Wednesday, December 03, 2008

The Drunken Monkey and the Inner Dog

If people are animals why are we so different? I mean really, we make airplanes and watches.  

Something happened long ago, we developed the ability to think separately from our instincts, we got really good at it and language which came along for the ride made it so we could easily keep our innovations generationally.  

But really we were still just animals that could do lots of tricks.  And one of the biggest tricks was to begin to set up systems, which some call culture,  and these systems sometimes made up rules that tried to take the place of instinct... the the silly part is that we still have the animal inside.

Humans aren't really all that fast on foot, and look at your hands and feet, lousy claws, and try to smell for the deer behind that tree, yea can't do it.  Now there are lots of things we do really well, but in order to be the predators that we became we needed help, cue mans best friend... yea dogs were right there from the start, great match synergy even.  But see we started to talk and then thought we were better and started thinking of dogs as pets rather than co-workers.

We started wearing fancy clothes and making fire, and forgetting that we were a lot like dogs and our dog nature got hidden inside and forgotten about.  But the inner dog didn't forget about us.  

Most of the time the inner dog runs the show, we just don't realize it.  It's hard, nearly impossible to see some things that are so close... strange.

The part of us that we can see, the language part, the part in our head that we can hear and communicate with, the trained monkey that does great tricks, really is just drunk with power, thinking that since it can talk and make wheels and fire, it thinks it is in control of what the rest of the animal does.

The inner dog, like all dogs just has a few needs, food sex and play.  It does everything to get those things.  The drunken monkey on the other hand thinks that it is rational and can control what it needs and wants, makes fake rules, comes up with strange excuses and explanations as to why why it does what it does.  But really often the inner dog just want to 
hump that girl or boy (inner) dog.  

The drunken monkey does have some control... but so does the inner dog


8 comments:

lu said...

Can I play? I draw a bead on your central theme here; about listing to our inner dog; scratch that itch. I'm trying to work in ideas like Aristotle’s ideas about man's "proper function." he might say the dog in us is always in pursuit of happiness, and then he would go on to talk about the necessity to add to the equation the art of reasoning. In order to be happy, while following the inner dog we better use our noggin and use it to the best of our abilities--if we use it well and in line with our unique nature and talents then we can be happy, if we fight it, try to warp our nature or focus on talents we don't really reflect then we'll be sad puppies.

And then there’s Daniel Gilbert’s essay to weigh in

http://query.nytimes.com/gst/fullpage.html?sec=health&res=9E0DEFD61538F934A3575AC0A9659C8B63k

It takes us back to dog days. We humans aren't so good at guessing what will make us happy in the long term... we make decisions based on an educated guess, and then the happiness fades.

So, maybe it's about living as humans in dog time. They really don't have a sense of it, so they aren't really waiting for us to come home, their just looking for what's happening now.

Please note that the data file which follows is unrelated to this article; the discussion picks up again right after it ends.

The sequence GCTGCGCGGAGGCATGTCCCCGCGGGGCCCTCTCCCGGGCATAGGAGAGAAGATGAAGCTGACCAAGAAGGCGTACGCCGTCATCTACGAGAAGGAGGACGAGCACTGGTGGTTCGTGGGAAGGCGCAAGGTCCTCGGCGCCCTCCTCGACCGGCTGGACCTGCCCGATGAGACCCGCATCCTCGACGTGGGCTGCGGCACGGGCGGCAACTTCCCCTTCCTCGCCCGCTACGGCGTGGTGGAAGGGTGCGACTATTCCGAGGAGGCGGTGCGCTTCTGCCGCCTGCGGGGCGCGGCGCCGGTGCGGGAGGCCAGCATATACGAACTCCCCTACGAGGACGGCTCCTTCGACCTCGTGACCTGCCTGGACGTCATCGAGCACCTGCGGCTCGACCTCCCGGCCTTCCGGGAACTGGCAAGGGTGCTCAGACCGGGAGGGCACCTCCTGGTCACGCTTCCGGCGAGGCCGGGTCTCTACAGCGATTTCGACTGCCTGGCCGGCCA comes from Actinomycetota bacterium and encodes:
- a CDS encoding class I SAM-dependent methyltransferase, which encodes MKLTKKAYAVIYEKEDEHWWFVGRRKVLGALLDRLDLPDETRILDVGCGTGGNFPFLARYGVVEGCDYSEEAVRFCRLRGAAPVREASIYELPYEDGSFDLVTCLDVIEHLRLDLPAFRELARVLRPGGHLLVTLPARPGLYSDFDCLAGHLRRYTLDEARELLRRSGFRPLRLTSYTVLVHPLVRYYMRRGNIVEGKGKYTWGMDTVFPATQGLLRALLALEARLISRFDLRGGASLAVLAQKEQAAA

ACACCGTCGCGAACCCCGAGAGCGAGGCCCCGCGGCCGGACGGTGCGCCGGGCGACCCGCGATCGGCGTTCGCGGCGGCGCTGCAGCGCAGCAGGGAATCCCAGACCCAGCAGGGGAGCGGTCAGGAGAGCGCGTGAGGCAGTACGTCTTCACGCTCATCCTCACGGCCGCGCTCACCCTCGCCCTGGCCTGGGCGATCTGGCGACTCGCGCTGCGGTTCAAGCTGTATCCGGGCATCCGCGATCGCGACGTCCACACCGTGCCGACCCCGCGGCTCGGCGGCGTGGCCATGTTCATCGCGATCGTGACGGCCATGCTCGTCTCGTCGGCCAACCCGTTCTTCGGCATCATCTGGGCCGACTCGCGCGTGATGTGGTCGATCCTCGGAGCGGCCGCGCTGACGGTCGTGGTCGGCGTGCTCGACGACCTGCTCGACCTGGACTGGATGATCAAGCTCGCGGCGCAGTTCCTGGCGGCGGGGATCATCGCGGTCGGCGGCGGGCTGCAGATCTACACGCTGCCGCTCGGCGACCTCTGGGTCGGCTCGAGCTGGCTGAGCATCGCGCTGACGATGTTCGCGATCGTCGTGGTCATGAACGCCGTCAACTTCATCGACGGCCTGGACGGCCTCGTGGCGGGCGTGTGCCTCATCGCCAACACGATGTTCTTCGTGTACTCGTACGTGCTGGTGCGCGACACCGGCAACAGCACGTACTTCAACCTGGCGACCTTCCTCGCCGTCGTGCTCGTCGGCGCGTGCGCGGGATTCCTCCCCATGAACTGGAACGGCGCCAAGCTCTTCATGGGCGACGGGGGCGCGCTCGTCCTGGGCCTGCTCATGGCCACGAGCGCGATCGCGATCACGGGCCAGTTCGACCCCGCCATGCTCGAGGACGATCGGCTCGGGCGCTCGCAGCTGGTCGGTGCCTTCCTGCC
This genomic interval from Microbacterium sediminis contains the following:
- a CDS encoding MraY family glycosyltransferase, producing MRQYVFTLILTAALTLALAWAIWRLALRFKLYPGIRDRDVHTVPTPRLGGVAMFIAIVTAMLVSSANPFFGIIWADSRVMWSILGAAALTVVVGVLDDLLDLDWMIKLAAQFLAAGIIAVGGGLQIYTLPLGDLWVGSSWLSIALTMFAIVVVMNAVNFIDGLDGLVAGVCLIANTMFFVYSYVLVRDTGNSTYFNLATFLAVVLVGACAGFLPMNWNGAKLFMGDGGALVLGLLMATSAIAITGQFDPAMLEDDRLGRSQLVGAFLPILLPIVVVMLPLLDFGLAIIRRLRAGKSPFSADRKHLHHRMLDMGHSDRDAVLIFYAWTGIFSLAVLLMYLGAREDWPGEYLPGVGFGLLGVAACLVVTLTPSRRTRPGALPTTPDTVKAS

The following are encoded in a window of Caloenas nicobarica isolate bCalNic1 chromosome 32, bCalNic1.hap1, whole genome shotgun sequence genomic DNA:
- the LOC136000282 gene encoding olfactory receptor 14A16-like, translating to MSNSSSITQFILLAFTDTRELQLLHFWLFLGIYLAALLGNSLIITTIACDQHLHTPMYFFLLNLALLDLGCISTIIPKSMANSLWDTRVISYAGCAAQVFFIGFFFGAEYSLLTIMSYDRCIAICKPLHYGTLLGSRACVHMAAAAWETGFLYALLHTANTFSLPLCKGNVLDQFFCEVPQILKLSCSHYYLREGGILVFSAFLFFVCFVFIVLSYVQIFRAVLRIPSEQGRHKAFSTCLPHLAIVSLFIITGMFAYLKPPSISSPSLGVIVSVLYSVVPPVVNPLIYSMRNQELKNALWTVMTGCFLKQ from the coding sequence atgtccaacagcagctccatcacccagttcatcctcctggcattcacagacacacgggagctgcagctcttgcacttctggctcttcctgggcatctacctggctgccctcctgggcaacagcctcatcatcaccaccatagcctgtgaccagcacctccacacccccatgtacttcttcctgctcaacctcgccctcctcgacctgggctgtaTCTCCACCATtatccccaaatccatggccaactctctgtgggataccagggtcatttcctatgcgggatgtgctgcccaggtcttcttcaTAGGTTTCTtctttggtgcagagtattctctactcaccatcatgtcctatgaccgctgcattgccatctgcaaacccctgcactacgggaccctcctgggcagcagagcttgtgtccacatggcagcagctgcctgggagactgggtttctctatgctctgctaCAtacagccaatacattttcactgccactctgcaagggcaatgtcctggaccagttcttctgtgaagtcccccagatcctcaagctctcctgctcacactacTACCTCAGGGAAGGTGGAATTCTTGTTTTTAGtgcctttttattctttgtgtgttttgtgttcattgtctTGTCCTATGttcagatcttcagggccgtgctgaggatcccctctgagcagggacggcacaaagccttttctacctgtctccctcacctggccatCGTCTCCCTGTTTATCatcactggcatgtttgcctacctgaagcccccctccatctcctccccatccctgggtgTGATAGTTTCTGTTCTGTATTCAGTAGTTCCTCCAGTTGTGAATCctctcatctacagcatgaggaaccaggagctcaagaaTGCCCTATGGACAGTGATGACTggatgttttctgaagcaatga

We do that anthropomorphizing thing you talk about to our pups.

Which makes me think about your post on walking a tight wire---you throw out your leg, but you don't know you’re doing it. To stay on line you have to be focused, thinking and reasoning, looking ahead, but if you try to control that instinct to throw out your leg, you'll probably fall on your ass.

Something to think about; Good fun James.

james said...

Right, doesn't Aristotle concludes that the highest happiness is reserved for philosophers and other thinkers?

I don't think it is so much about scratching the itch as understanding that there is an itch and not denying the implications. One doesn't need to scratch every itch and probably shouldn't but denial makes everything ugly.

I really like the Daniel Gilbert stuff... right on the money about what I'm trying to discuss

I'm glad you did not bring up Freud or Jung cause yea this is defiantly derivative but I think diferent

lu said...

I couldn't bring up Freud or Jung, well, not without embarassing myself.

That Aristotle was a bit of a snob, wasn't he.

djinn said...
This comment has been removed by the author.
geebee said...

Drunken Monkey... you lookin' at me? Cheers humans!

Shawn Michel de Montaigne said...

I think Fromm has it right: most of us use whatever consciousness we have to utilitarian--as opposed to spiritual--ends, making us nothing more than "smart animals." But the truth is, we're more than that, much more. But few, very few, choose that destiny. Most are only involved in "animal" activities: greed, lust, status, power, control.

This looks like a great blog. I look forward to dropping by again soon!

james said...

Shawn,
I'm saying that we all have the same amount of consciousness, and that consciousness is all that we are automatically aware of. Understanding the non-conscious is what we need to tune into.

A problem is that people make these assumptions of spirituality biased on consciousness. Utilitarian ends are in deed base, but necessary... we live in a physical world.

As for the bigger question of Spirituality. That word means so many different things to so many different people. I'm not sure what you even mean. I would be interested in a simple gloss.

Chris Foster said...

What then are the buddhists doing? Are they the monkey just to ride the dog? Also ... what does it mean when your monkey becomes sober?